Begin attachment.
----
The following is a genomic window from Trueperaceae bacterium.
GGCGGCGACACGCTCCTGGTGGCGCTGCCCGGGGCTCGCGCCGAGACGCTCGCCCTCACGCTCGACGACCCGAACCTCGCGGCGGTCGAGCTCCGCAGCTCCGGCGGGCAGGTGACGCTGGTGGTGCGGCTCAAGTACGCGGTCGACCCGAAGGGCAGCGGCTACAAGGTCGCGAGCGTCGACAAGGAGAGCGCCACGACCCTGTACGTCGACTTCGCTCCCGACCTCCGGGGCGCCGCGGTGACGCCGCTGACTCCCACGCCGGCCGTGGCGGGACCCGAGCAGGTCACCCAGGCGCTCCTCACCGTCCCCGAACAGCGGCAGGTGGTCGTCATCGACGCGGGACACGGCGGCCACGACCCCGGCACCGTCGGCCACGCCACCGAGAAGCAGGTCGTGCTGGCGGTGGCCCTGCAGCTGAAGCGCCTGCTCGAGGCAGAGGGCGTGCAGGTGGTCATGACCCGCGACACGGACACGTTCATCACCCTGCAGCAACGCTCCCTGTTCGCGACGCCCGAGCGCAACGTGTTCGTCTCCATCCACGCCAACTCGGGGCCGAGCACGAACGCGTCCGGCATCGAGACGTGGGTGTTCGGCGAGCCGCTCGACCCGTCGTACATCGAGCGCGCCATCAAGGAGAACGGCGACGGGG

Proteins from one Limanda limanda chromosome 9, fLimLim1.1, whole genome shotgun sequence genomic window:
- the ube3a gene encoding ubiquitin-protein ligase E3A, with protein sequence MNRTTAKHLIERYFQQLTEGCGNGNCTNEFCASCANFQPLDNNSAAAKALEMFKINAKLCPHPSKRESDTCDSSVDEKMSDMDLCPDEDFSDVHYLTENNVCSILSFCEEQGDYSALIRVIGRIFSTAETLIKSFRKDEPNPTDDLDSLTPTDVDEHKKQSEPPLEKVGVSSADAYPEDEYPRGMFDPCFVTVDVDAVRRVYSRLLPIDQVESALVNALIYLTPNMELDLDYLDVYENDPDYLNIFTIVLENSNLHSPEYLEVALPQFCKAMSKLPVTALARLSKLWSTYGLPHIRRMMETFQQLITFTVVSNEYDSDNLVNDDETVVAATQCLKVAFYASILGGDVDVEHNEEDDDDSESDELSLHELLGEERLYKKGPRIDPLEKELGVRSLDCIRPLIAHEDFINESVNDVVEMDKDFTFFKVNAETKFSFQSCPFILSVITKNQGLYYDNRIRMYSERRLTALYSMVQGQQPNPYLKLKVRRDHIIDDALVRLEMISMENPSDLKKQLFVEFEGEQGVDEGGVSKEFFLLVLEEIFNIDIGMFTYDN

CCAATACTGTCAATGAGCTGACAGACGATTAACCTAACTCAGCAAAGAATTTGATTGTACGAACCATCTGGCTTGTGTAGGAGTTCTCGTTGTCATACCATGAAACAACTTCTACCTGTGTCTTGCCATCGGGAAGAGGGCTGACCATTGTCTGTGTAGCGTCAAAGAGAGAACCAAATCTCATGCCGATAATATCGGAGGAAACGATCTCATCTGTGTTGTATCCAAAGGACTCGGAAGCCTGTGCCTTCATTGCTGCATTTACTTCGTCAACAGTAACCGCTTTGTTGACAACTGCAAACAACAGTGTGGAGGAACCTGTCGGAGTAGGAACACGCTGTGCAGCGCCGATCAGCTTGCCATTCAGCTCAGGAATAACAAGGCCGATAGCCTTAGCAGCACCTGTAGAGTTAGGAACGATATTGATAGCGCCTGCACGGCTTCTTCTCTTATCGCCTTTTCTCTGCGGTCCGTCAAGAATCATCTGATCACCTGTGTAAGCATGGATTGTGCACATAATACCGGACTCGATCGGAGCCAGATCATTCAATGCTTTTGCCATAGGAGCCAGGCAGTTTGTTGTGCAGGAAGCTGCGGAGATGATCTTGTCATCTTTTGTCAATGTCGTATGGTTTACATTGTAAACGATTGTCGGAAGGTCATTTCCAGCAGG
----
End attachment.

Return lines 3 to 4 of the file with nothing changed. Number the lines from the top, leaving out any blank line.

Proteins from one Limanda limanda chromosome 9, fLimLim1.1, whole genome shotgun sequence genomic window:
- the ube3a gene encoding ubiquitin-protein ligase E3A, with protein sequence MNRTTAKHLIERYFQQLTEGCGNGNCTNEFCASCANFQPLDNNSAAAKALEMFKINAKLCPHPSKRESDTCDSSVDEKMSDMDLCPDEDFSDVHYLTENNVCSILSFCEEQGDYSALIRVIGRIFSTAETLIKSFRKDEPNPTDDLDSLTPTDVDEHKKQSEPPLEKVGVSSADAYPEDEYPRGMFDPCFVTVDVDAVRRVYSRLLPIDQVESALVNALIYLTPNMELDLDYLDVYENDPDYLNIFTIVLENSNLHSPEYLEVALPQFCKAMSKLPVTALARLSKLWSTYGLPHIRRMMETFQQLITFTVVSNEYDSDNLVNDDETVVAATQCLKVAFYASILGGDVDVEHNEEDDDDSESDELSLHELLGEERLYKKGPRIDPLEKELGVRSLDCIRPLIAHEDFINESVNDVVEMDKDFTFFKVNAETKFSFQSCPFILSVITKNQGLYYDNRIRMYSERRLTALYSMVQGQQPNPYLKLKVRRDHIIDDALVRLEMISMENPSDLKKQLFVEFEGEQGVDEGGVSKEFFLLVLEEIFNIDIGMFTYDN